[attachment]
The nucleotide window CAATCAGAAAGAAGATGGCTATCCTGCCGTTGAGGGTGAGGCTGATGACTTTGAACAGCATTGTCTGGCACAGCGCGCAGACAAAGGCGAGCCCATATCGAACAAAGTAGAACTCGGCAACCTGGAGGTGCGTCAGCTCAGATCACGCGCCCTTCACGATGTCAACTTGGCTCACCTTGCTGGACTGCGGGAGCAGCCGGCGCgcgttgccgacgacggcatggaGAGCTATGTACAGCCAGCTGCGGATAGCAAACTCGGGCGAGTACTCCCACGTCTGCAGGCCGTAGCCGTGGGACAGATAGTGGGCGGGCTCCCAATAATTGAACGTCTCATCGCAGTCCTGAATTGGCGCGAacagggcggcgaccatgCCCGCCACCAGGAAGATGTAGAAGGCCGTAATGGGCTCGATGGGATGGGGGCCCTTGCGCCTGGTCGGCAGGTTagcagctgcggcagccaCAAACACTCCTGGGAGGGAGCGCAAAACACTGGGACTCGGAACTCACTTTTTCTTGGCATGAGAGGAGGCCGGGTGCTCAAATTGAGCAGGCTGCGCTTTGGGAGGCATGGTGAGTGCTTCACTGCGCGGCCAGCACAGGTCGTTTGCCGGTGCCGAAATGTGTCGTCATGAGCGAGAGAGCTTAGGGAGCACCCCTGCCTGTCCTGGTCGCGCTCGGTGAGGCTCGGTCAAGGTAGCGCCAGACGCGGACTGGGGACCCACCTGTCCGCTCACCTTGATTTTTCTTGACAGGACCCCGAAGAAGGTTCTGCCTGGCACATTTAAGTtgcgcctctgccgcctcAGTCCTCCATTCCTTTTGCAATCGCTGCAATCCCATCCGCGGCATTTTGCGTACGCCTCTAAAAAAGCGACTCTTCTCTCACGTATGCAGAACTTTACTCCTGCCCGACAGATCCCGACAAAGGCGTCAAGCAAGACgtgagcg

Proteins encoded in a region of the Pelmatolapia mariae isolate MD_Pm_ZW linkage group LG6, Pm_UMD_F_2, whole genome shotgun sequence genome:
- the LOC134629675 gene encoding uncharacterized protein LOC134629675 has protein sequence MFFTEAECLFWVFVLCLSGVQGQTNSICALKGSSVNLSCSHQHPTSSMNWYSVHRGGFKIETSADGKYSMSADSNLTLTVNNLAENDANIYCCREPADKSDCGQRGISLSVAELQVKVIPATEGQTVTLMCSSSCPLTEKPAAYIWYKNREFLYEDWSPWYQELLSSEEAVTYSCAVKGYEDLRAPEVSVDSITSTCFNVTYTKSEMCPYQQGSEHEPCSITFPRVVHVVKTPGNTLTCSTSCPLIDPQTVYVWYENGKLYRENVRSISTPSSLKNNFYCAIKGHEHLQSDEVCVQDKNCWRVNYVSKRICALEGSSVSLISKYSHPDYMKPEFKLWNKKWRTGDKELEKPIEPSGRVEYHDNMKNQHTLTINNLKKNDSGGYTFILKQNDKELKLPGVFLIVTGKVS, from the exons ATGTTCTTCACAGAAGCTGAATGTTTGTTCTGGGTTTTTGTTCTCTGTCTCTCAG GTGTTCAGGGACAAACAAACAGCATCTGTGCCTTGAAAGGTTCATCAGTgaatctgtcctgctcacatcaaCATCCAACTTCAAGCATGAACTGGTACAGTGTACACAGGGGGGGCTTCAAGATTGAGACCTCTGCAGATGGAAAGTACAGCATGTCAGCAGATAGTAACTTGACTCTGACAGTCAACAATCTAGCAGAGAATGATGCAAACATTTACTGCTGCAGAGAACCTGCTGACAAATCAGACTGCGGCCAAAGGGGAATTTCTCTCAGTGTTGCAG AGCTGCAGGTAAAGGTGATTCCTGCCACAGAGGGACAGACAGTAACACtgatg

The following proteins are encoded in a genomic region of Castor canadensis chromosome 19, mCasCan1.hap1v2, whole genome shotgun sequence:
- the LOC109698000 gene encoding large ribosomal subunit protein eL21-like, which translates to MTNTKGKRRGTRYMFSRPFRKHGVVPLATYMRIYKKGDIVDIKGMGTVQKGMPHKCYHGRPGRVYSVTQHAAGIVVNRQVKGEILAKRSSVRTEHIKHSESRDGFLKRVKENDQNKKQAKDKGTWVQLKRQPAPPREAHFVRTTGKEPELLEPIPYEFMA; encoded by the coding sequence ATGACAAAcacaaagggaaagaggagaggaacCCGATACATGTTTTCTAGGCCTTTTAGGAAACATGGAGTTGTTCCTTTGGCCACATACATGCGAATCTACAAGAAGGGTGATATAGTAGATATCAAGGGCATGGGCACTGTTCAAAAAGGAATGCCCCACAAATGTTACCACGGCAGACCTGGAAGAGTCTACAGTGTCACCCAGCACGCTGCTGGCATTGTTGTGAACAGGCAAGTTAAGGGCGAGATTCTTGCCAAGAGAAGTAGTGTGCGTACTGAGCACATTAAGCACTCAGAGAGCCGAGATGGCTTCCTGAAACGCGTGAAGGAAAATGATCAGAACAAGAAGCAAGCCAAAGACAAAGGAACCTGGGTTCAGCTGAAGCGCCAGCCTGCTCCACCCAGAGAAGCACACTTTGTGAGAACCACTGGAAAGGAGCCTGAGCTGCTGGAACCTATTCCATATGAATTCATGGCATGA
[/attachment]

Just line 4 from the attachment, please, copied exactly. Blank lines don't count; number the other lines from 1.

The following proteins are encoded in a genomic region of Castor canadensis chromosome 19, mCasCan1.hap1v2, whole genome shotgun sequence: